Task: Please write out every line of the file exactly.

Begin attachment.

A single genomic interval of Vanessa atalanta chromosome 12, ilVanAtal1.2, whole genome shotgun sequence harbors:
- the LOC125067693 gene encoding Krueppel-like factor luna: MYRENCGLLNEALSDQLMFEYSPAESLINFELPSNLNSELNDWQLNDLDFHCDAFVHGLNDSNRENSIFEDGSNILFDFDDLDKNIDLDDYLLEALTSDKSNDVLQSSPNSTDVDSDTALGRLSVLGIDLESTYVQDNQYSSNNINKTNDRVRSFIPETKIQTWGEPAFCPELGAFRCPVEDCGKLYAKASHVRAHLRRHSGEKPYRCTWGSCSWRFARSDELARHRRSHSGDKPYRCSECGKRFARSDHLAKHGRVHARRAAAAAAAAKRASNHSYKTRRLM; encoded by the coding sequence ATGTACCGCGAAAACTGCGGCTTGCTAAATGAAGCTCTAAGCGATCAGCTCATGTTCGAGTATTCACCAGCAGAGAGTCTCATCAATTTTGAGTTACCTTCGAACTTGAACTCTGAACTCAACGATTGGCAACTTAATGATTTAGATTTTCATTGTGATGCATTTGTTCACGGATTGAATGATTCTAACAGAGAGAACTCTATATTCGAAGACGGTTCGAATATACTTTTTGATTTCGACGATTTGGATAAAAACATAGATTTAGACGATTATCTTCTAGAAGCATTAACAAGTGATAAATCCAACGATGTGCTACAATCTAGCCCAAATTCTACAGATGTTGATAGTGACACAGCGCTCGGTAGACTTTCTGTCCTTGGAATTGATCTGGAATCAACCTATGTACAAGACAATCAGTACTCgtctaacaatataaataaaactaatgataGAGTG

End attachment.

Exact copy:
A single genomic interval of Vanessa atalanta chromosome 12, ilVanAtal1.2, whole genome shotgun sequence harbors:
- the LOC125067693 gene encoding Krueppel-like factor luna: MYRENCGLLNEALSDQLMFEYSPAESLINFELPSNLNSELNDWQLNDLDFHCDAFVHGLNDSNRENSIFEDGSNILFDFDDLDKNIDLDDYLLEALTSDKSNDVLQSSPNSTDVDSDTALGRLSVLGIDLESTYVQDNQYSSNNINKTNDRVRSFIPETKIQTWGEPAFCPELGAFRCPVEDCGKLYAKASHVRAHLRRHSGEKPYRCTWGSCSWRFARSDELARHRRSHSGDKPYRCSECGKRFARSDHLAKHGRVHARRAAAAAAAAKRASNHSYKTRRLM; encoded by the coding sequence ATGTACCGCGAAAACTGCGGCTTGCTAAATGAAGCTCTAAGCGATCAGCTCATGTTCGAGTATTCACCAGCAGAGAGTCTCATCAATTTTGAGTTACCTTCGAACTTGAACTCTGAACTCAACGATTGGCAACTTAATGATTTAGATTTTCATTGTGATGCATTTGTTCACGGATTGAATGATTCTAACAGAGAGAACTCTATATTCGAAGACGGTTCGAATATACTTTTTGATTTCGACGATTTGGATAAAAACATAGATTTAGACGATTATCTTCTAGAAGCATTAACAAGTGATAAATCCAACGATGTGCTACAATCTAGCCCAAATTCTACAGATGTTGATAGTGACACAGCGCTCGGTAGACTTTCTGTCCTTGGAATTGATCTGGAATCAACCTATGTACAAGACAATCAGTACTCgtctaacaatataaataaaactaatgataGAGTG